I drove up to the Broward County courthouse early in the morning for a routine bond hearing. We ended up waiting most of the morning and never did start the hearing. Our Judge was Peter Weinstein, one of the better judges in Broward County and usually also one of the most punctual judges. But Judge Weinstein did not take the bench that morning. Every few minutes, his bailiff appeared from a side door and whispered to the Clerks and BSO Court Deputies, while the growing crowd in the courtroom milled around in its own impatience. Without TVs and radios, we soon found out the awful through the old-fashioned courtroom grapevine: our country had been attacked.
The date was September 11, 2001, and the world would never be the same again. Hard to believe it all happened 18 years ago. My daughter not even alive then, not even a hint of her existence. Those of us who lived through the day will never forget it, huddled with others around a T.V. watching scenes that could have been lifted from a horror movie. It inspired fear and fury, emotions that have come to define the era after the attack. Somehow we managed to survive the tragedy without blowing up the rest of the world but the option always hovers over us.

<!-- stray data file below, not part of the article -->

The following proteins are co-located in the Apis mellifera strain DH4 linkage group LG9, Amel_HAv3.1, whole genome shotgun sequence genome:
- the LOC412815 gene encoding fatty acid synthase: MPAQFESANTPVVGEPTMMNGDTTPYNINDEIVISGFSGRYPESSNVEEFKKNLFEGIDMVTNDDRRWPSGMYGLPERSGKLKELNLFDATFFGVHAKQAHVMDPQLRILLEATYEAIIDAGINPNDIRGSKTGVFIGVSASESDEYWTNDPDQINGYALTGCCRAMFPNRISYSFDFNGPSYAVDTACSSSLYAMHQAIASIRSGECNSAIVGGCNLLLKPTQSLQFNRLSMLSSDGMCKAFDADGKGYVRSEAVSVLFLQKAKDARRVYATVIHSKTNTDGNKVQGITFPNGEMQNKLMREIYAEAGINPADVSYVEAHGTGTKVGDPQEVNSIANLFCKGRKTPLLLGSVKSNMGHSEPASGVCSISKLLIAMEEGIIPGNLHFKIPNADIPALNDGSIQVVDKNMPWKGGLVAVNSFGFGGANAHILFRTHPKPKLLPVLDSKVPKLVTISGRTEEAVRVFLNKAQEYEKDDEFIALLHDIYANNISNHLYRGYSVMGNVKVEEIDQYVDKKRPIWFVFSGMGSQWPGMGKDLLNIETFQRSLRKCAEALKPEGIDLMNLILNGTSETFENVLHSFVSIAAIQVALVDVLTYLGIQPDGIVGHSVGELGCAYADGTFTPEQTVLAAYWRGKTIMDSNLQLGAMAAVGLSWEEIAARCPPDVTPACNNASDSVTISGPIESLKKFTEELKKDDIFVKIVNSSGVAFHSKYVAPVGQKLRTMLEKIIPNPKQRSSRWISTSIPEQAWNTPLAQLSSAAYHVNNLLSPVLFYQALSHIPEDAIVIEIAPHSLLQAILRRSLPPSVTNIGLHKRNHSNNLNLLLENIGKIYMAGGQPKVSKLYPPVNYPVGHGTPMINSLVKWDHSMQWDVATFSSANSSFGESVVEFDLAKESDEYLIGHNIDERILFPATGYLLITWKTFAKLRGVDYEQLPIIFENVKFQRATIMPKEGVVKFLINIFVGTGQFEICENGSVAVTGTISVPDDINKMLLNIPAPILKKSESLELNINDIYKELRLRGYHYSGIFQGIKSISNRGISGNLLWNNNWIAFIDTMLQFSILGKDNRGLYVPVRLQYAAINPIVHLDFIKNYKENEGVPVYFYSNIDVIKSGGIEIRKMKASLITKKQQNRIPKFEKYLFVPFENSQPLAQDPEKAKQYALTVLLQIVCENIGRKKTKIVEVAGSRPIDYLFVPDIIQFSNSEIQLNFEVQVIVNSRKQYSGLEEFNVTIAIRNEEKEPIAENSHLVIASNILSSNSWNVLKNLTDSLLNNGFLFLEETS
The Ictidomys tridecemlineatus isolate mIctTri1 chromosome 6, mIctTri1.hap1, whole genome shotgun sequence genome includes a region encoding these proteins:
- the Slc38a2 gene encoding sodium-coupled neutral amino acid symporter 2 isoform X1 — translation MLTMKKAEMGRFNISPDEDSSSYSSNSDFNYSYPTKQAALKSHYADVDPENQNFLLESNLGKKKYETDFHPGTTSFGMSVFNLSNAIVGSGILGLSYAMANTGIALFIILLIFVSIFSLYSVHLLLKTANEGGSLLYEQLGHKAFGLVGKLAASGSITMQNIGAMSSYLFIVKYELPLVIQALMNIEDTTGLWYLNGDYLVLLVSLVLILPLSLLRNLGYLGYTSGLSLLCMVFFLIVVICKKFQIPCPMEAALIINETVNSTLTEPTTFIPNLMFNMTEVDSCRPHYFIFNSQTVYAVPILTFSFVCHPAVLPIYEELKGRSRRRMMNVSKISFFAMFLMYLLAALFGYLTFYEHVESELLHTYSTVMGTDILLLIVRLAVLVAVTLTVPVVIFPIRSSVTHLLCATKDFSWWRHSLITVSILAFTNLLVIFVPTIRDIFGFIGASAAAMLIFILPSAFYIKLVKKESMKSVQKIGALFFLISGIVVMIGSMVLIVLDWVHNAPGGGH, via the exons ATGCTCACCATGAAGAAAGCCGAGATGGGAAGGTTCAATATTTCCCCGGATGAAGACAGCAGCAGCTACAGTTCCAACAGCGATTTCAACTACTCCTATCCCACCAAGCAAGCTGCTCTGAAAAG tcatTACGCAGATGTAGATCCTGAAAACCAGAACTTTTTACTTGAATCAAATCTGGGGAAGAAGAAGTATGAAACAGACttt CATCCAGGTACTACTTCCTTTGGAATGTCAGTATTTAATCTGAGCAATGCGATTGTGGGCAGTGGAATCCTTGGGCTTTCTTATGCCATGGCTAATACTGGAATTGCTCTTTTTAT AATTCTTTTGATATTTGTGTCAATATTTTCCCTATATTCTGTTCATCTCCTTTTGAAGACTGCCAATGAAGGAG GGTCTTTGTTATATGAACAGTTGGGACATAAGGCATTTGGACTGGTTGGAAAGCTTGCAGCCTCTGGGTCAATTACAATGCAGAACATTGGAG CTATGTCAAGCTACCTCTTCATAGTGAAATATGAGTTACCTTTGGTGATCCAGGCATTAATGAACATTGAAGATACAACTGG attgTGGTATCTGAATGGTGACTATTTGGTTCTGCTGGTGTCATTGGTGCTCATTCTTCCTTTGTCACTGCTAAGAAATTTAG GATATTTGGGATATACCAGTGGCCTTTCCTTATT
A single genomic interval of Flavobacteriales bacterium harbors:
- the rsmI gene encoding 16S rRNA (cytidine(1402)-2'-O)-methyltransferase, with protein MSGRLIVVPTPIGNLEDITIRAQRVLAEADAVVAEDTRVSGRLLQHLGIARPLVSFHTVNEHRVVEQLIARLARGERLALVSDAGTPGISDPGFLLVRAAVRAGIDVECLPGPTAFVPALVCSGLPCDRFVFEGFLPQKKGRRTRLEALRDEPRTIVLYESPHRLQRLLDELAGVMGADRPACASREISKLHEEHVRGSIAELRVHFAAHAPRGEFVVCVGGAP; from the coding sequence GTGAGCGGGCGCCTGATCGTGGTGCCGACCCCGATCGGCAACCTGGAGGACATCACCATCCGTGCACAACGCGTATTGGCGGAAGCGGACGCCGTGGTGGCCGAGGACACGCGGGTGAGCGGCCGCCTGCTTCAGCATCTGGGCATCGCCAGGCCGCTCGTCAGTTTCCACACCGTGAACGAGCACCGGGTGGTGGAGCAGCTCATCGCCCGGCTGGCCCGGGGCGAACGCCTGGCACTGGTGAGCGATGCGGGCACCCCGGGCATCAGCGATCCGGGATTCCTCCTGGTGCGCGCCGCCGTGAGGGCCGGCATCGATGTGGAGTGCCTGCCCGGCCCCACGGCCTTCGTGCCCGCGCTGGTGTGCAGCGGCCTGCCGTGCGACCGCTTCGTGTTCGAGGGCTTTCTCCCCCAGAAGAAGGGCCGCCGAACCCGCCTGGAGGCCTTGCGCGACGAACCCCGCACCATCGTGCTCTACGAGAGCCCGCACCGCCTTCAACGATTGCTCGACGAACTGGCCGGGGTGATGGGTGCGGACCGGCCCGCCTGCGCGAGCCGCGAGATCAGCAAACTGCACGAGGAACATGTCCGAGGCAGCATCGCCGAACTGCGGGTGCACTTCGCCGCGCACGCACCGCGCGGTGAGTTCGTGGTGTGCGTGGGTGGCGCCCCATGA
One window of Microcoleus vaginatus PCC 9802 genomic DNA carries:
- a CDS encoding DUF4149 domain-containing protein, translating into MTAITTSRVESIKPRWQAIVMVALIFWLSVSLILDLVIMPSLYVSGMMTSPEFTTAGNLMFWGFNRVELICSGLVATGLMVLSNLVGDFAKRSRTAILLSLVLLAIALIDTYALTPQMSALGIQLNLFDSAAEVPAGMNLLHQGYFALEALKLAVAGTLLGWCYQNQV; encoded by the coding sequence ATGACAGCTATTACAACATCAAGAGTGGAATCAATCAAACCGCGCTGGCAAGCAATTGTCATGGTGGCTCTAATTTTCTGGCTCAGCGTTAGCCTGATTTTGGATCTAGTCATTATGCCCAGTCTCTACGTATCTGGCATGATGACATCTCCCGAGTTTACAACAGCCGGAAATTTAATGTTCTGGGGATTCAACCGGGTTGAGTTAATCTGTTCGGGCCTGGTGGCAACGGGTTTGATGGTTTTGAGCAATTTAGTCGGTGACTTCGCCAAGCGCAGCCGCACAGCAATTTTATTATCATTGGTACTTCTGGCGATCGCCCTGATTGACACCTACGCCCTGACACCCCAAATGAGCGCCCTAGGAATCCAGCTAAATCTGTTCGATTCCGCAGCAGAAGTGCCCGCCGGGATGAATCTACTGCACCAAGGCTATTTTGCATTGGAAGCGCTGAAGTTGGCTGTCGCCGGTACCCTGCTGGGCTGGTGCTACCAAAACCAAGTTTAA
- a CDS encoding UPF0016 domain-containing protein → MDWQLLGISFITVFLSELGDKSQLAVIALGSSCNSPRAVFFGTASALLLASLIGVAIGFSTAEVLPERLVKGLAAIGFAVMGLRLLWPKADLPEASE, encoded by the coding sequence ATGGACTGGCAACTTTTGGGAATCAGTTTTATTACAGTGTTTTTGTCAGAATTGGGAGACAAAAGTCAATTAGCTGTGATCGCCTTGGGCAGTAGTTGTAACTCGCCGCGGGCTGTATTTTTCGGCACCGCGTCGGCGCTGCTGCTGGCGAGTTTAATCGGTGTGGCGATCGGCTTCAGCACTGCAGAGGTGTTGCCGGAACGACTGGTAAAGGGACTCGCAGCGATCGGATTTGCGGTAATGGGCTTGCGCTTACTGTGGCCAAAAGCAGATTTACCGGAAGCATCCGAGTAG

While in law school in New York, I used to go to the World Trade Center for pro bono representation of unemployment compensation applicants in administrative hearings. We had our “Barrister’s Ball” in the Windows on the World restaurant at the top of the North Tower. Traveling up the elevators (you had to switch to a new elevator bank about halfway up) felt like moving into another world, and the view from the top confirmed the belief. One of my law school classmates made a fortune in the private equities market and celebrated his good fortune by moving his business into an office in the world above the clouds. Needless to say, his good fortune turned ironic on September 11, as he experienced the attack from his office window and never made it home from work.
The world changes and the world moves on through its changes. People change too, but some of the changes we all share, and the September 11 experience is the biggest shared change of my lifetime. The only thing coming close was the JFK assassination, and, while I remember it, I was only six years when it happened. I hope not to live through another shared change the magnitude of either.